Monday, 12 February 2018

Brilliant Bramblings

The weather has continued to be poor lately, especially on Saturdays which are my main wildlife days. It's certainly been a wet winter!

I've seen the Avon roe deer a few times over the last few weeks, including the doe and fawns I first saw in July.

Roe Deer July 2017
Roe Deer February 2018
It's interesting to be able to see how they've developed in this time. Obviously they have grown a fair bit but you can see that they are still quite a bit smaller than their mother. It's also interesting to note how their coats have changed too. The fauns have lost their spots and all three have changed from their sandy summer colours to their darker winter colour. 

I've also saw one of the bucks at the weekend, potentially these fauns father and certainly a relation. 

Today I visited Blashford Lakes where I spent most of my visit in the Woodland Hide. It was really busy, both with visitors in the hide and birds on the feeders. There were plenty of the usual suspects such as chaffinches, goldfinches and blue tits

It was also a good day for siskins as there were a fair few visiting the feeders. 

At this time of year siskins start to appear more regularly in gardens and on feeders(1). They tend to resort to feeders when the natural seed stock has reduced and visit feeders more when the natural Sitka Spruce seed crop is low(2).

Every now and then most of the birds would suddenly fly back into the safety of the bushes, likely because there was a potential predator somewhere nearby. I did see one of these potential predators, a great spotted woodpecker

Like most woodpeckers this species mostly feeds on insects but over the winter has to supplement this with tree seeds(3). They would be unlikely to predate any of the birds present but in the spring they do feed on eggs and fledglings so they are wise to be wary of woodpeckers.It might be that they simply sense that this is a bigger bird and therefore a potential threat.

The highlight though were a few stunning bramblings

Bramblings are not resident in the UK and instead migrate from the forests of Northern Europe(4). As you can tell from their beaks, they are finches and like other finches mostly feed on seeds. Numbers vary depending on how much food is available but it appears to be a good year for them, as it is for bullfinches and hawfinches.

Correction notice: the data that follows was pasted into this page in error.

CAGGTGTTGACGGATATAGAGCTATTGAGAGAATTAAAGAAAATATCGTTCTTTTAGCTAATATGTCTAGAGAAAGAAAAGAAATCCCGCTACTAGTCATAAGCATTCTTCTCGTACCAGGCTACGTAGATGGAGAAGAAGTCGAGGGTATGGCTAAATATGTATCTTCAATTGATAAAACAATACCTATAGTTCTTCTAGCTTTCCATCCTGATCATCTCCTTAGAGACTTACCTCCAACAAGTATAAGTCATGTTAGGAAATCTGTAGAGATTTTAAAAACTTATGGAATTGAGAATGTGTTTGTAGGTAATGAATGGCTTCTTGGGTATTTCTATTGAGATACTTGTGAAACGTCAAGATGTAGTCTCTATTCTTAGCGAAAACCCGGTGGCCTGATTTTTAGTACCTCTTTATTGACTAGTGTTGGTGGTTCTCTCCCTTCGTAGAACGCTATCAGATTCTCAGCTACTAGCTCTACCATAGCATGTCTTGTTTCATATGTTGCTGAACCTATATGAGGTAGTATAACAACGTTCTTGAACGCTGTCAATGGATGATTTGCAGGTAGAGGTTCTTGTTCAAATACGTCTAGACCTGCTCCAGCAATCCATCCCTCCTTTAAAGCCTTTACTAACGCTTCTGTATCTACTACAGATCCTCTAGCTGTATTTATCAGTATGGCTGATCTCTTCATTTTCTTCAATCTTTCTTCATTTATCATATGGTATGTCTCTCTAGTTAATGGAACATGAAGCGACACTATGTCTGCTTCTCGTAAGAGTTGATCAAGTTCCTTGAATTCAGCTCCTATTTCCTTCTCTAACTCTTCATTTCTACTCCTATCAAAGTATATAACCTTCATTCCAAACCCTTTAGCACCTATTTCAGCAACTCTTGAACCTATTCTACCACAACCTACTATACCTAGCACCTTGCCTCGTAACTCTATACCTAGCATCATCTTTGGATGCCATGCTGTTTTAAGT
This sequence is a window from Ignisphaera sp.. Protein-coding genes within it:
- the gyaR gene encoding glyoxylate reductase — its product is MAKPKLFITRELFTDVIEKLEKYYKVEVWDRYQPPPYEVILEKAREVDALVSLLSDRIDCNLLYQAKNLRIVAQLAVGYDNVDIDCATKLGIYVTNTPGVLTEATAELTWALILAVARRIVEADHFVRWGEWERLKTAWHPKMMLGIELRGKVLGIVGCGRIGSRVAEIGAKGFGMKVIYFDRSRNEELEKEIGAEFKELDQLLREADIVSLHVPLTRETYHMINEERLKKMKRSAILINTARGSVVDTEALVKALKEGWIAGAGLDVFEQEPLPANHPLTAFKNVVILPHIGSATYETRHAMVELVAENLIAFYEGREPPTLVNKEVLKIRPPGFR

I also got this very clear photo of a robin whilst walking round the reserve. 

Robins seem to be particularly abundant this winter. UK robins are generally non-migrantry but robins do spend the winter in the UK from Northern Europe so it's possible there is a larger influx this winter(5). At this time of year though robins are starting to secure their territories ahead of the breeding season so this could also explain why they are more visible at the moment. 

Whilst I didn't spend much time near the lakes themselves today I did spot a few interesting birds:

Green Sandpiper

Distant Kingfisher
I was also pleased to spot some fungi amongst the undergrowth, the stunning scarlet elf cap

Scarlet elf cap is a "saprotrophic" species. In simple terms, this means it digests decaying matter, usually wood in this case, and breaks the composite parts down- proteins into amino acids, lipids into fatty acids and glycerol and starch into simple disaccharides(6). These nutrients are passed through the mycelium, the fungi equivalent of roots, and help the fungus to grow. 

That's all for today but I'll be back on Saturday for my look at February's nature news.

2: Mckenzie, A.J., Petty, S.J., Toms, M.P. & Furness, R.W. (2007) 'Importance of Sitka Spruce Picea sitchensis seed and garden bird-feeders for Siskins Carduelis spinus and Coal Tits Periparus ater' Bird Study 53: pp. 236-247

4: BirdLife International (2012) IUCN Red List of Threatened Species, Version 2013.2. International Union for Conservation of Nature

6: Clegg, C.J and Mackean, D.G (2006) Advanced Biology: Principles and Applications (2nd ed). Hodder Publishing fig 14.16, pp.296

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